Saturday, June 19, 2010

Things go full circle ... Even life.

We have a new person living in our house. Well, not exactly new. He's new to our house; he's my grandpa.

My grandpa, Granddad, was diagnosed with Dementia, the beginnings of Alzheimer's disease about three years ago. In the beginning, he would forget where he put the keys and would do things like going to get the mail multiple times a day because he would forget that he had already gotten it. (These are things that I too do on a daily basis. Do I have Dementia?) Ever since then, Granddads symptoms have gotten worse. Now he doesn't know some of our family at times and can't ever be left alone.
My granddad was born in 1923 to Wallace and Maggie Bell Munn living in a school house on a mill pond in South Carolina. He is the second of thirteen children. He was the child of an extreme alcoholic; forced to work his ass off from the time he could walk just to try to have enough food to survive for he and his siblings to share. At fifteen he knew he had to do something so he told the Army that he was sixteen (the required age at that time) and joined forces. He joined the forces before he had ever even had a pair of shoes or a tooth brush of his own. In 1942 he married my grandma and they had four children together. After leaving the Army, Granddad got a job at Cummins and worked there for twenty-two years. My mom says that she can not ever remember a time when he did not have more than one job whether it was working at a 8-5 and then coming home to the farm or heading to another job after the first. Still, he was working his ass off. In 1989, my grandma, the love of Granddad's life, his wife of 47 years, passed away. He continued to be a bus driver.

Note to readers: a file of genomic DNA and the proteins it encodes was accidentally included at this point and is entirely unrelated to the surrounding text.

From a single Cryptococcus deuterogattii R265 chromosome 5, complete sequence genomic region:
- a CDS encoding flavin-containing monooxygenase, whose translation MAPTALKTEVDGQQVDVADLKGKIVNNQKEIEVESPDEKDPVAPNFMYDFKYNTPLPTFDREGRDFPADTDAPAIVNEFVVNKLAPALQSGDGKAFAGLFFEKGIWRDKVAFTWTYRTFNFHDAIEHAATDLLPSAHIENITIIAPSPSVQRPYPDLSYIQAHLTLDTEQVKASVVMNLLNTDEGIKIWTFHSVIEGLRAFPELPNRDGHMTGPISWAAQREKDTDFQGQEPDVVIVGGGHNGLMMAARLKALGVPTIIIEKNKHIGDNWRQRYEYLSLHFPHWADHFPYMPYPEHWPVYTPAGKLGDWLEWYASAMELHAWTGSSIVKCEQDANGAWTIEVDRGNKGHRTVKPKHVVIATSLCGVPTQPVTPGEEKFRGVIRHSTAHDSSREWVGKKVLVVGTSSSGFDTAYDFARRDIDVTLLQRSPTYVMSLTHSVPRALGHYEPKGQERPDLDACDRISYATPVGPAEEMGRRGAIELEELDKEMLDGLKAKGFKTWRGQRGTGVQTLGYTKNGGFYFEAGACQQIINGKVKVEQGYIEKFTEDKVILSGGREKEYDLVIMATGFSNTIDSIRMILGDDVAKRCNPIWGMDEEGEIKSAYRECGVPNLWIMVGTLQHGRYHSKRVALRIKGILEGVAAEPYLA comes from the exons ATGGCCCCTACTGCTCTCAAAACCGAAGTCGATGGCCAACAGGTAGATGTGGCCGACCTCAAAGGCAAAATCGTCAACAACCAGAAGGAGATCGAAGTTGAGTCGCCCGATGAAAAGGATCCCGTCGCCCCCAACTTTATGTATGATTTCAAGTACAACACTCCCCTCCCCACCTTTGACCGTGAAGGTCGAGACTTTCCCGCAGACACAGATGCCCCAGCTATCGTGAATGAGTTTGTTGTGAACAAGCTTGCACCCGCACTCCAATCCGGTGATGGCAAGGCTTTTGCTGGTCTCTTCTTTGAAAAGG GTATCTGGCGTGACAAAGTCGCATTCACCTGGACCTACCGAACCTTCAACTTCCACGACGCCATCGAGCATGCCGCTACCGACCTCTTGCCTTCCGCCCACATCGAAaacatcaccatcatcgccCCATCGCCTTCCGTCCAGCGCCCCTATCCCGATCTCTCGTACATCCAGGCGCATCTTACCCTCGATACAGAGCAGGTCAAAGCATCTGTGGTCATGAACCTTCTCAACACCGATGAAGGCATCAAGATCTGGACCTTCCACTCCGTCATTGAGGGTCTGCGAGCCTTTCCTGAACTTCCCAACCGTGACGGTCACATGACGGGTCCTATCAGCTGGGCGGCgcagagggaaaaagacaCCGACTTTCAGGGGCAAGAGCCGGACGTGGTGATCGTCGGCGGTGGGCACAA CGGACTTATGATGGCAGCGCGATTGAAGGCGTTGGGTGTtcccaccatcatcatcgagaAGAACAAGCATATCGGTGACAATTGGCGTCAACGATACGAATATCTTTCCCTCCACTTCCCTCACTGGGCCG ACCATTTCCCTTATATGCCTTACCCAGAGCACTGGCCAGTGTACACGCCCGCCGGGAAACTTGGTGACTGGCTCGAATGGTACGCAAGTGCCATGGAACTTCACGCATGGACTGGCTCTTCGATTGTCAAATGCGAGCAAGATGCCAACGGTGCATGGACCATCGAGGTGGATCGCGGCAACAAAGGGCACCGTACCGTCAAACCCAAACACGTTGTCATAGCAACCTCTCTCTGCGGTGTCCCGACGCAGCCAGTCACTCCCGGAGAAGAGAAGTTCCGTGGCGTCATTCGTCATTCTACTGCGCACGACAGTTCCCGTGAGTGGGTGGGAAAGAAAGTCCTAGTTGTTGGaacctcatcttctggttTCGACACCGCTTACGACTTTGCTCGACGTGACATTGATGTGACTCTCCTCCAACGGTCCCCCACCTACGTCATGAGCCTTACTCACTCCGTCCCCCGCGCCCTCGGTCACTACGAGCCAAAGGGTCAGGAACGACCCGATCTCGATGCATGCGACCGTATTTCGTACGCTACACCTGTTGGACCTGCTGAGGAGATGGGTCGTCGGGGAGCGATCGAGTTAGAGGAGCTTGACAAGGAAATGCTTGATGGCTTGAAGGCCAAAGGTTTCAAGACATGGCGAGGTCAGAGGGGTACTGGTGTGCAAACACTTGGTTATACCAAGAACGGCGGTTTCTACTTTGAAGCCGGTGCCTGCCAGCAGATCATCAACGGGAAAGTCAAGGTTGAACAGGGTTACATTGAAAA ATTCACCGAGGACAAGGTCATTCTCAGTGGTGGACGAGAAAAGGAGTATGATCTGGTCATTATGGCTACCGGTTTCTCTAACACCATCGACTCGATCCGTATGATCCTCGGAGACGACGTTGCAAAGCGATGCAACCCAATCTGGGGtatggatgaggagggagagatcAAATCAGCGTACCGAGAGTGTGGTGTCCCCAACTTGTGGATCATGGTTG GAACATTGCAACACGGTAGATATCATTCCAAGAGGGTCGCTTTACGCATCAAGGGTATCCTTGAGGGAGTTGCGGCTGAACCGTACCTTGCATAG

Less than a year later, he was married to the whitetrashgolddiggingwhore, Hattie. (we call her Haggie.) They were only married a few years before she ran off with his house, RV, and had burned every picture of my mom and all of the things she had left there after college. Yeah. Devastated and homeless, Granddad lived with us for a while.
It wasn't long before Granddad met his third wife, Maytle. They both returned to an Army reunion, he to see his old comrades and her to inform the men that her husband, Tommy had died of cancer. They were married soon after this reunion. For twelve years, they have been married. He moved to live with her in Mississippi where they lived until he wanted to move back to where he had been born, the mill pond in South Carolina. Even though they moved, they have just been renting the Mississippi house to the Army.
Up until now, Maytle has been nothing but a blessing. She has taken care of granddad and they have been happy together. Now though, it seems that a sick man is just too much to handle. My mom began getting calls last week from him crying; she had begun being abusive. Bite marks, bruises, being called a lazy son of a bitch (which as you can imagine, hurt him the most of all. Such a hard working lad his whole life) .... this is just the beginning. Mom knew that it was time to fly down and get him out of that house and she did. The stories are horrendous and I'll spare you most of the gory details. In 48 hours they visited the neurologist twice, saw a lawyer, got a change of address, packed all of his stuff up and left. Yeah, my mom is a bad ass, but my badass mom is so sad. Her dad is sick and doesn't even know her at times. Granddad is sad too. He had to leave his home, his garden, his wife and what was left of his life. The man has to be fed, bathed, and given medicine. His life has gone full circle; he's an infant again.

He will be staying here with us until we can get him into a nice Alzheimer's facility; the best thing we can do for him.

::My heart breaks::

If granddad could read this I would want him to see: I love you, you're safe, we're going to take care of you and I'm so happy to share this Father's Day with you for the first time ever.

1 comment:

grkiel said...


Your grandad is very lucky to have you and your badass mom! He is in very good hands now.